One of the most common questions bloggers ask is how often you should post to your blog. You’ll be unsurprised to learn the short answer is: it depends. So let’s talk about what it depends on, and why there’s no single answer for every website.
What’s the Ideal Blog Post Frequency, Kenneth?
It’s true that websites that post more frequently tend to get more traffic, but is this actually because they post more often? Or is it because the most prolific websites tend to be companies with staffs working with an in-house SEO team to produce the best possible content and then get loads of inbound links to it?
When you ask small bloggers (one person sites, small teams, one person with hired writers) how often they post for their content marketing goals, you’ll get the following range of answers:
- I haven’t updated my site in 2 years and it’s doing great
- Nothing worked for me until I started publishing several posts a day
- Daily is too much. I blog every 2-3 days
- My readers seem to prefer once a week, so that’s what I do
Again, there’s no definitive answer to how many times per week or month or even year a blog should be updated. The ideal blog frequency depends on factors like your niche and topics, your audience, and your blog’s goals.
There are some general guidelines. For example, if a blog covers timely news or events, it may need to be updated daily or even multiple times per day. On the other hand, if your blog is more focused on evergreen content, it can be updated less frequently.
In fact, if it’s evergreen, you can stop writing new content and still get plenty of traffic for years. Some people will tell you this strategy leaves you vulnerable to Google updates that focus on freshness. But the truth is, you’re always vulnerable to algorithm changes and newer competitors taking your rankings. That’s just how it is.
What’s the Lifespan of a Blog Post?
The lifespan of a blog post can vary depending on the topic and how timely it is. A blog post about a current event will have a shorter lifespan than a post about a evergreen topic. The average lifespan of a blog post is 3-6 months.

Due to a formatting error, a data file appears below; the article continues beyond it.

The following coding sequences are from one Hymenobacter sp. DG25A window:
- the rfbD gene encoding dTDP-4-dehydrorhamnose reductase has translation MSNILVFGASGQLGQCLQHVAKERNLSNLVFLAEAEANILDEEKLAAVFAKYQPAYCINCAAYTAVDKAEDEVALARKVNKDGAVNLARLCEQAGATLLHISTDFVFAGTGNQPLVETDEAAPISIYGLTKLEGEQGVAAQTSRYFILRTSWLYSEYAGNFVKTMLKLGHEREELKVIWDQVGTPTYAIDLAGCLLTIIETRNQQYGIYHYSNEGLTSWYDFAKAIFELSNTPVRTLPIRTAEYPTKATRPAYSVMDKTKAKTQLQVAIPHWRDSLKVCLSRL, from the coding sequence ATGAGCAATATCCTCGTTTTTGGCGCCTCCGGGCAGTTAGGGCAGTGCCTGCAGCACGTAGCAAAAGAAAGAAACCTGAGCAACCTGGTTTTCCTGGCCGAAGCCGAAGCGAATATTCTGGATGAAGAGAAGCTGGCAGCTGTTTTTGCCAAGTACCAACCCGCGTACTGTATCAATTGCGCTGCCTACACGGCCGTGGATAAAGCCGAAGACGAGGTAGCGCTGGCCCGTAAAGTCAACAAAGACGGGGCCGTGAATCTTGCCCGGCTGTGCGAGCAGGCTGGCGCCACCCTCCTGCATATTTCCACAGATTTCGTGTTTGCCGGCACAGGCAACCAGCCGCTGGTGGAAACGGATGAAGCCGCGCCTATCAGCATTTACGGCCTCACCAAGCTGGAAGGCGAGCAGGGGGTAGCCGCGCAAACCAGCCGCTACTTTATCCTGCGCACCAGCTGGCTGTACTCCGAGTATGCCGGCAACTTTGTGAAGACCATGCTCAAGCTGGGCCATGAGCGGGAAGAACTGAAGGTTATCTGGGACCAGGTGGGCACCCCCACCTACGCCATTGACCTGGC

If you write about celebrity gossip, you’ll need to update very frequently. These articles will lose traffic quickly as the audience moves on to the next bit of gossip.
But if you write recipes or tutorials that will be as valuable 10 years from now as they are today, those pasts can bring traffic for years to come.
How Often Should You Blog for SEO?
There’s an enduring myth that Google’s algorithm cares how often your site is updated. This isn’t true. It does care how up-to-date your content is, but rewriting old content can give you more growth than writing new articles.
It’s also true that more content is generally better. Every page you create is another opportunity for Google users to find you.
Both of these things help to create the impression that Google judges your content for freshness. It doesn’t. But fresh content can improve your overall traffic and reach via Google.
One thing is important to understand. It’s not how often you create content. It’s how much valuable content you offer that matters. And the more content you create, the better the chances you’ll create lots of valuable content. (Because let’s be honest: we all know content is king, but sometimes it’s hard to understand what Google does and doesn’t see as great content.)
Total Blog Posts and Traffic
As I mentioned above, it’s generally true that more blog content means more traffic. If you’re blogging for organic traffic from Google or any other search engine, you want to pump out as much content as you can as quickly as you can. It’s about having the links for Google to send visitors to, not how often you publish.
What the research says about ideal blog post frequency
The research on how often you should post to your blog is inconclusive. Some experts say that you should post daily, while others say that posting several times a week is sufficient. The best frequency for your blog depends on your audience and your goals.
What about readers?
Gone are the days when readers went into their RSS feeds and saw your updates as soon as they came out. Now readers find your new posts through whatever means you use to update them. This could be:
- A newsletter linking to your latest posts
- Social media posts announcing each new post
Unless you have actually cultivated an audience that regularly checks your blog on their own, you control when they learn about new posts. I don’t know why anyone worries that new content will overwhelm readers anymore, though it’s possible there’s a situation I haven’t thought of.
For readers, you can pump out the content so Google indexes it, but roll new content out to your readers more slowly if that’s what you think they want. If this gets confusing, try using an editorial calendar to keep track of what you’ve shared with readers when.
How to Find Your Ideal Blogging Frequency
If the goal is to create as much valuable content as possible as quickly as possible, then you post as frequently as you can. If it’s more about your work load and setting realistic goals, just go with what feels comfortable to you.
If you like sticking to a schedule for your digital marketing, pick one and go for it. You can aim for a post a week or a post every day. If that’s too much, feel free to post less often.
In the end, it won’t be how often you post, but how many articles you have and how good they are that matters.